Delicate Social Fabric
Kim Ji Hae
Argumentative 1010 2nd Place
Professor: Charles Cuthbertson
It is evident that schools in the 21st century have student populations from a wide range of ethnicities. The surge in the number of students going abroad to pursue their college education is primarily due to increased global mobility. Just like other colleges, Southern Utah University (SUU) has also succeeded in attracting many of these foreign students to participate in its SUU culture and the American education. Despite the school’s willingness to increase its foreign students intake, many of these individuals have yet to assimilate into the SUU environment. It is crucial that one should not ignore the distinct segregations of race groups in the school. As such, SUU should carry an active role in helping these students to allow a smooth transition into the culture. This would in turn strengthen the SUU spirit and also create a harmonious community.
There is a common saying, “Birds of a feather flock together.” Many American students would agree with this. Some even have the impression that foreign students are unwilling to socialize. Although this may reflect the attitudes of some, the majority of these foreign students are eager to experience a genuine American education. It is the language and the cultural barriers which make it difficult for foreign students to intermingle, creating a misconception that these individuals are apathetic with the college life.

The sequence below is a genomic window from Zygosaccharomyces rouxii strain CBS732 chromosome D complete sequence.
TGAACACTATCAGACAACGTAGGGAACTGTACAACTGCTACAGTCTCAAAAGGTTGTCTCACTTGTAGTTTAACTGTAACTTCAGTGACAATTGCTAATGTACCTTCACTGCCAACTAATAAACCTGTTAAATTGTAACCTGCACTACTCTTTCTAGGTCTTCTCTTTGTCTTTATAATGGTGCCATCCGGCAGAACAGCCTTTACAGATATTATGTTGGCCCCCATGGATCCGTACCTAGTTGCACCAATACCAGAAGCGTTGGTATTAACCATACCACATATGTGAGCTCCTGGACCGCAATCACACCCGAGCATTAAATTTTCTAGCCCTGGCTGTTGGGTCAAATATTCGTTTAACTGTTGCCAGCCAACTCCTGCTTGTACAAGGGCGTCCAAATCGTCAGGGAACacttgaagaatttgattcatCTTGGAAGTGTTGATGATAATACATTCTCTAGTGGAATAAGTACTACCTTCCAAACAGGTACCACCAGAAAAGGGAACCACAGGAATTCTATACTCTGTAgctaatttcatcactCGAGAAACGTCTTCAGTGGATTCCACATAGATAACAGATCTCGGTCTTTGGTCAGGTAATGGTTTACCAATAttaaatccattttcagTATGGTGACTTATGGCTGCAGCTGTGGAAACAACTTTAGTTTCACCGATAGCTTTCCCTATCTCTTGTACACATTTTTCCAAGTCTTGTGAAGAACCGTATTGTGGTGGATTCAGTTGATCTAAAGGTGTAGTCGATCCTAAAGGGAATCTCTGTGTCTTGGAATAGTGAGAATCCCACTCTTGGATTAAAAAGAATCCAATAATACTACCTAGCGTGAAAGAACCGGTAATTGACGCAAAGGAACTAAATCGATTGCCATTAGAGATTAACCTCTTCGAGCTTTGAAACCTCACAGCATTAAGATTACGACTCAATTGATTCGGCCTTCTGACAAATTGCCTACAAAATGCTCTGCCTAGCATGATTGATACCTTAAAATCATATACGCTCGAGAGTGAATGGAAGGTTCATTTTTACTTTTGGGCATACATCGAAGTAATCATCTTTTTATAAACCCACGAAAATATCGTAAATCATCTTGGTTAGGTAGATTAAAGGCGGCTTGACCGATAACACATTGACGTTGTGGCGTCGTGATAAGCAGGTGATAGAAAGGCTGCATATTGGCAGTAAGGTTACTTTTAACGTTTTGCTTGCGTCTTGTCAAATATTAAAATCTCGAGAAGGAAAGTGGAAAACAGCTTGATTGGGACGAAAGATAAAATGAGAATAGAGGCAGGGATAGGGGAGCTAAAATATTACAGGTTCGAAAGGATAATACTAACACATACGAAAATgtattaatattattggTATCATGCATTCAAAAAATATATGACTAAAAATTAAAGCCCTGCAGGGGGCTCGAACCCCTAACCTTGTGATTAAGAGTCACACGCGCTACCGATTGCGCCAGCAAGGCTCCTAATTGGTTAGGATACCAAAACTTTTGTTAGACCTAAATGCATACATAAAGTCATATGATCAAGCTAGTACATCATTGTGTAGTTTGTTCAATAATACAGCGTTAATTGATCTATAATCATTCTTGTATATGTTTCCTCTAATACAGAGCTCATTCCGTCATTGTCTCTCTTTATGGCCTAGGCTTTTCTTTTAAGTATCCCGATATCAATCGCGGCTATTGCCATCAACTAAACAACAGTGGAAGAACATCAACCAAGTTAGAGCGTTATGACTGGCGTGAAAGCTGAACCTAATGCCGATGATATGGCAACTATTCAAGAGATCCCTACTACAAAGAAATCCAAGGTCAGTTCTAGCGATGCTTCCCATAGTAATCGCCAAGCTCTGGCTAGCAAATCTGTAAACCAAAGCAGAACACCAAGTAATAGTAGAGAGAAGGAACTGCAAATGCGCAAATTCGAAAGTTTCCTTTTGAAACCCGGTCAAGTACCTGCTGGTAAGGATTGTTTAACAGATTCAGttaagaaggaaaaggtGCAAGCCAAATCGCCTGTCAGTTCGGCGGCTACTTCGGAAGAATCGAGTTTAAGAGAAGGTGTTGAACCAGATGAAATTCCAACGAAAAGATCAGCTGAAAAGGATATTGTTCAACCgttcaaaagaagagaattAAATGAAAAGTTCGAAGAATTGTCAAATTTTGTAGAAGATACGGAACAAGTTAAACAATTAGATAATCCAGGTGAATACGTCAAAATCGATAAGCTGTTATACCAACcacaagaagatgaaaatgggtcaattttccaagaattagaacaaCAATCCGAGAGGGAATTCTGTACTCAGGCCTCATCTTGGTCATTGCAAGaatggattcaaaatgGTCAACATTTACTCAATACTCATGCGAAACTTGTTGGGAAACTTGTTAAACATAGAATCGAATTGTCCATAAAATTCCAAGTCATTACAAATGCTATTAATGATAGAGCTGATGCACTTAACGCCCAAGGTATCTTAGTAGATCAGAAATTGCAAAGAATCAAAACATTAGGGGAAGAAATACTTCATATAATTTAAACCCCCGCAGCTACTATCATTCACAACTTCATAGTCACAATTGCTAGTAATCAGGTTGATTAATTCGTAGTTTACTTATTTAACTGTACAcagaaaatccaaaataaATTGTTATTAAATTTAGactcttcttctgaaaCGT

Before going into details on how SUU should help the assimilation of these foreign students, one has to deal with the misconceptions many have about these students. For many of these individuals, coming to America to pursue their college education is a big deal. This is because studying abroad is seen to be a rare opportunity where they come from. Also, the common perception that the American education is much more prestigious makes it even more important. As such, many of these foreign students are eager to learn English and experience the full college life. However, the inability to communicate well and the differences in cultural interaction make it hard for these students to identify with the Utah culture.